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Dominance and geographic information contained within black-capped chickadee (Poecile atricapillus) song

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In songbirds, male song is an acoustic signal used to attract mates and defend territories. Typically, song is an acoustically complex signal; however, the fee-bee song of the black-capped chickadee is relatively simple. Despite this relative simplicity, two previous studies (Christie et al., 2004b; Hoeschele et al., 2010) found acoustic features within the fee-bee song that contain information regarding an individual’s dominance rank; however each of these studies reported a different dominance-related acoustic cue. Specifically, the relative amplitude of the two notes differed between the songs of dominant and subordinate males from northern British Columbia, while the interval pitch ratio differed between the songs of dominant and subordinate males from eastern Ontario. In the current study, we examined six acoustic features within songs from both of the chickadee populations (northern British Columbia and eastern Ontario) examined in these previous studies and used bioacoustic analyses and discriminant function analyses to determine whether there is a consistent dominance-related acoustic cue across both, or in each of these populations. Consistent with the previous findings, the current results indicate that relative amplitude differs based on dominance status in the songs from British Columbia; however, our results failed to reach significance with songs from Ontario. These results suggest that acoustic cues that signal a male’s dominance in this species vary with geographic location. Furthermore, examining songs from these two locations and one additional location in northern British Columbia, we found that discriminant function analyses could correctly classify songs based on geographic location. Considering the broad extent of the species’ range, black-capped chickadee song is considered relatively invariant; however, our results suggest that there is geographic variation in songs, although the differences are subtle compared to geographic song variation in other species.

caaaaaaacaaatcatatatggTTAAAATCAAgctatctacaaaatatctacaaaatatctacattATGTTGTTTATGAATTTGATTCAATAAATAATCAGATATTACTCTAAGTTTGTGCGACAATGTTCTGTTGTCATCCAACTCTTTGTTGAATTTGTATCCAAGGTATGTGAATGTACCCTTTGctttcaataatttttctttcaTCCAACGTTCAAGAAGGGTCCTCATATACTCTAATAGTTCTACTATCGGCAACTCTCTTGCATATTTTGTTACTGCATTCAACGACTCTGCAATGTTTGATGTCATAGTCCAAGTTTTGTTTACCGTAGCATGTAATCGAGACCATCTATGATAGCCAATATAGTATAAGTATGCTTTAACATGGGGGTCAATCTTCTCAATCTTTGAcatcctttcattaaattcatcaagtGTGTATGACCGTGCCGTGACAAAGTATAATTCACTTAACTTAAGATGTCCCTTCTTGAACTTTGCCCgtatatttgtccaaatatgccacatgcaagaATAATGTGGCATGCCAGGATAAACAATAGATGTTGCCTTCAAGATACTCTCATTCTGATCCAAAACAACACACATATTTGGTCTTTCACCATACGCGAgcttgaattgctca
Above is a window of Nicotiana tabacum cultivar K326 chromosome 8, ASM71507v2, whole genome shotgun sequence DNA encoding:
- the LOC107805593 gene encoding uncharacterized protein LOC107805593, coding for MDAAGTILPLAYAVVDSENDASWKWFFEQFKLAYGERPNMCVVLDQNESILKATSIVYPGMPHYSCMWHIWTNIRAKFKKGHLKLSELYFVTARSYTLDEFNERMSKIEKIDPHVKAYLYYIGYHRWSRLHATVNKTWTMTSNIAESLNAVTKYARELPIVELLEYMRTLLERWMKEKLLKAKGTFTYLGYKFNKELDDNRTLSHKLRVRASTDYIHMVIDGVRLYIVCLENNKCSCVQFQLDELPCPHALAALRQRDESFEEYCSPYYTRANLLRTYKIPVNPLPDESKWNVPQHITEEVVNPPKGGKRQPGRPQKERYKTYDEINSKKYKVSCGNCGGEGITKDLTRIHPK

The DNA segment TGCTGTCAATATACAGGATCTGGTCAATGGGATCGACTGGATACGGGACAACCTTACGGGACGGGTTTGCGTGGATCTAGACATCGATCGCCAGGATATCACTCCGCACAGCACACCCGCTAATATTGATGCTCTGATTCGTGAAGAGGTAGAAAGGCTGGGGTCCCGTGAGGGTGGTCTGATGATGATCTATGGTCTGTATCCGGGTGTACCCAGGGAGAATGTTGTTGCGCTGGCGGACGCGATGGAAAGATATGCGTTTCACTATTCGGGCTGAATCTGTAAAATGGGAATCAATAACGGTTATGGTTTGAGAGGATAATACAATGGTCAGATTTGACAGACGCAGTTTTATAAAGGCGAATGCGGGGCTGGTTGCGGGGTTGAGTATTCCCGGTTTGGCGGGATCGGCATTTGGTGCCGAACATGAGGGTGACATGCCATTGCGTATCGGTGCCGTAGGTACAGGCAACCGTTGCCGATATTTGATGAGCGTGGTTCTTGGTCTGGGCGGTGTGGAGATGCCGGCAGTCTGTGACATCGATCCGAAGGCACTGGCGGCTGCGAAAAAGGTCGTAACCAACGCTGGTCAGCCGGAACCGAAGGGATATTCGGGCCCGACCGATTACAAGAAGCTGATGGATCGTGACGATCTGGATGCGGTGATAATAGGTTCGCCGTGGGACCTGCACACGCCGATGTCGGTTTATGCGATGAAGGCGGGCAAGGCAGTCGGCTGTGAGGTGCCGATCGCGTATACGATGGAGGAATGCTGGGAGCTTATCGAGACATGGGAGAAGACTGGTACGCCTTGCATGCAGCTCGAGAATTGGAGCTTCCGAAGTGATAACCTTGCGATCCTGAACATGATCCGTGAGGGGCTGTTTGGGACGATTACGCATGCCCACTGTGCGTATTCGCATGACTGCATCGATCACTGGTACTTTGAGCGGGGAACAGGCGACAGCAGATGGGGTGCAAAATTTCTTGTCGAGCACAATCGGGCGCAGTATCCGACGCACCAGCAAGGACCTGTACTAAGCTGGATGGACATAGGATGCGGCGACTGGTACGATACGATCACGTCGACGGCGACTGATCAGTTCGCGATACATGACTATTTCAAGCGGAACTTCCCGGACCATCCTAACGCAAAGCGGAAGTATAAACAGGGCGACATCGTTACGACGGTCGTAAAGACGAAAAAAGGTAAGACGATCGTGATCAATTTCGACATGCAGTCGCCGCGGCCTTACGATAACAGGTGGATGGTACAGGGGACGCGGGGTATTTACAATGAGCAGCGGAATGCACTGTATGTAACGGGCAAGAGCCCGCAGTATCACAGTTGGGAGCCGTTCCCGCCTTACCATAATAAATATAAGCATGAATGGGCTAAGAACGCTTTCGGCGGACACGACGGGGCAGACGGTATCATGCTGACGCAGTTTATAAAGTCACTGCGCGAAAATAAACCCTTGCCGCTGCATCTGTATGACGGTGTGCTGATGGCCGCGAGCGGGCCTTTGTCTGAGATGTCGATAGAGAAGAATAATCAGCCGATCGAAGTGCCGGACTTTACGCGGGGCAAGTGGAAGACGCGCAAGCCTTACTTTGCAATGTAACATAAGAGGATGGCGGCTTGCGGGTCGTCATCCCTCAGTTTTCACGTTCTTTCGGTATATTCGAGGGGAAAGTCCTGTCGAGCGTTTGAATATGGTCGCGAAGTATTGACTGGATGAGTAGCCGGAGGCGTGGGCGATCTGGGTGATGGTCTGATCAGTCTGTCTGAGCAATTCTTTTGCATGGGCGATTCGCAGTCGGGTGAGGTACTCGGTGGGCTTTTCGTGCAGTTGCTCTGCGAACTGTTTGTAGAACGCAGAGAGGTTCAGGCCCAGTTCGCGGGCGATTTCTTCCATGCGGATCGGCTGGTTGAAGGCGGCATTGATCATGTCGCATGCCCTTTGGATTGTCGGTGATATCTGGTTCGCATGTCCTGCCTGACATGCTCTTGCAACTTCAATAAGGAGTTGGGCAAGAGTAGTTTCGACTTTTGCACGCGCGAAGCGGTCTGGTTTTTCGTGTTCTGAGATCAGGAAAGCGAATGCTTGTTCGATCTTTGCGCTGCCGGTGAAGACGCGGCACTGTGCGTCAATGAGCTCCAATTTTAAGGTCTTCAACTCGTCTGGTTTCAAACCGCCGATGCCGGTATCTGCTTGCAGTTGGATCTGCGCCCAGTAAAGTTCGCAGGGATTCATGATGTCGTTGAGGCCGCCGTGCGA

Affiliations: 1: aDepartment of Psychology, University of Alberta, P217 Biological Sciences Building, Edmonton, AB, Canada T6G 2E9; 2: bDepartment of Biological Sciences, University of Windsor, 401 Sunset Avenue, Windsor, ON, Canada N9B 3P4; 3: cNatural Resources and Environmental Studies, University of Northern British Columbia, 3333 University Way, Prince George, BC, Canada V2N 4Z9; 4: dDepartment of Biology, Queen’s University, Biosciences Complex, 116 Barrie Street, Kingston, ON, Canada K7L 3N6


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